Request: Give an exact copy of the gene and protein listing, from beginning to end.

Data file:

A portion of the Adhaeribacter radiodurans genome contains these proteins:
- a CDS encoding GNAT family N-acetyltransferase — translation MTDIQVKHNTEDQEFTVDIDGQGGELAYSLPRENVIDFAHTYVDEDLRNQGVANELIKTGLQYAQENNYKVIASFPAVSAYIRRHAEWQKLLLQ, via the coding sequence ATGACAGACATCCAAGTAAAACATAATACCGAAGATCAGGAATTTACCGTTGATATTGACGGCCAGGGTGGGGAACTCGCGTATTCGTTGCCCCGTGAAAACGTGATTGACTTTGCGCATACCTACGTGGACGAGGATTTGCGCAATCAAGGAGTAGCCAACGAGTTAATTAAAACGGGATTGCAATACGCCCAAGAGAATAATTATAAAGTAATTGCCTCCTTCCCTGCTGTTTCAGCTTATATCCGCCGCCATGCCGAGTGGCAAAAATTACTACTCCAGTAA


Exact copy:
A portion of the Adhaeribacter radiodurans genome contains these proteins:
- a CDS encoding GNAT family N-acetyltransferase — translation MTDIQVKHNTEDQEFTVDIDGQGGELAYSLPRENVIDFAHTYVDEDLRNQGVANELIKTGLQYAQENNYKVIASFPAVSAYIRRHAEWQKLLLQ, via the coding sequence ATGACAGACATCCAAGTAAAACATAATACCGAAGATCAGGAATTTACCGTTGATATTGACGGCCAGGGTGGGGAACTCGCGTATTCGTTGCCCCGTGAAAACGTGATTGACTTTGCGCATACCTACGTGGACGAGGATTTGCGCAATCAAGGAGTAGCCAACGAGTTAATTAAAACGGGATTGCAATACGCCCAAGAGAATAATTATAAAGTAATTGCCTCCTTCCCTGCTGTTTCAGCTTATATCCGCCGCCATGCCGAGTGGCAAAAATTACTACTCCAGTAA